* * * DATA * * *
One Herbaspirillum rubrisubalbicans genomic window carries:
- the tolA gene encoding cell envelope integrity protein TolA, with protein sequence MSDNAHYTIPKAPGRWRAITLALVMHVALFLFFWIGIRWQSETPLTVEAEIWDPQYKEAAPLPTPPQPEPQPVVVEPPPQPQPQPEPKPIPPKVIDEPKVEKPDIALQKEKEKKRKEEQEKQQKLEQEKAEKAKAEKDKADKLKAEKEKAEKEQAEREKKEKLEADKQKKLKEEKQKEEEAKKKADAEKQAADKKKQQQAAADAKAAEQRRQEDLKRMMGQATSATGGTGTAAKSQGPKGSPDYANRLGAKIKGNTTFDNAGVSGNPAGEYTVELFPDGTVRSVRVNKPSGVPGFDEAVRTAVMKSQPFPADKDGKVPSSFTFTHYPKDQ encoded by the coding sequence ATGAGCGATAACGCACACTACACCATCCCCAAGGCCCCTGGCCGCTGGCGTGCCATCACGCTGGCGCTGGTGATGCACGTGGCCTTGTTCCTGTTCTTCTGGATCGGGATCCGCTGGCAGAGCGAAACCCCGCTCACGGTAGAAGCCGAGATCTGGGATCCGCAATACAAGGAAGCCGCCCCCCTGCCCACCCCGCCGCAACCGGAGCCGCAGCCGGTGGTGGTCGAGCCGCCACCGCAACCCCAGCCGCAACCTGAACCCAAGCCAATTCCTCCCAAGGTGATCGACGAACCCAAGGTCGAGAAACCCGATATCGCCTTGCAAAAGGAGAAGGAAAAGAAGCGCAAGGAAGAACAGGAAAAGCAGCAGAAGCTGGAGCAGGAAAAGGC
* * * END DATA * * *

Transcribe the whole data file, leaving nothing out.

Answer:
One Herbaspirillum rubrisubalbicans genomic window carries:
- the tolA gene encoding cell envelope integrity protein TolA, with protein sequence MSDNAHYTIPKAPGRWRAITLALVMHVALFLFFWIGIRWQSETPLTVEAEIWDPQYKEAAPLPTPPQPEPQPVVVEPPPQPQPQPEPKPIPPKVIDEPKVEKPDIALQKEKEKKRKEEQEKQQKLEQEKAEKAKAEKDKADKLKAEKEKAEKEQAEREKKEKLEADKQKKLKEEKQKEEEAKKKADAEKQAADKKKQQQAAADAKAAEQRRQEDLKRMMGQATSATGGTGTAAKSQGPKGSPDYANRLGAKIKGNTTFDNAGVSGNPAGEYTVELFPDGTVRSVRVNKPSGVPGFDEAVRTAVMKSQPFPADKDGKVPSSFTFTHYPKDQ encoded by the coding sequence ATGAGCGATAACGCACACTACACCATCCCCAAGGCCCCTGGCCGCTGGCGTGCCATCACGCTGGCGCTGGTGATGCACGTGGCCTTGTTCCTGTTCTTCTGGATCGGGATCCGCTGGCAGAGCGAAACCCCGCTCACGGTAGAAGCCGAGATCTGGGATCCGCAATACAAGGAAGCCGCCCCCCTGCCCACCCCGCCGCAACCGGAGCCGCAGCCGGTGGTGGTCGAGCCGCCACCGCAACCCCAGCCGCAACCTGAACCCAAGCCAATTCCTCCCAAGGTGATCGACGAACCCAAGGTCGAGAAACCCGATATCGCCTTGCAAAAGGAGAAGGAAAAGAAGCGCAAGGAAGAACAGGAAAAGCAGCAGAAGCTGGAGCAGGAAAAGGC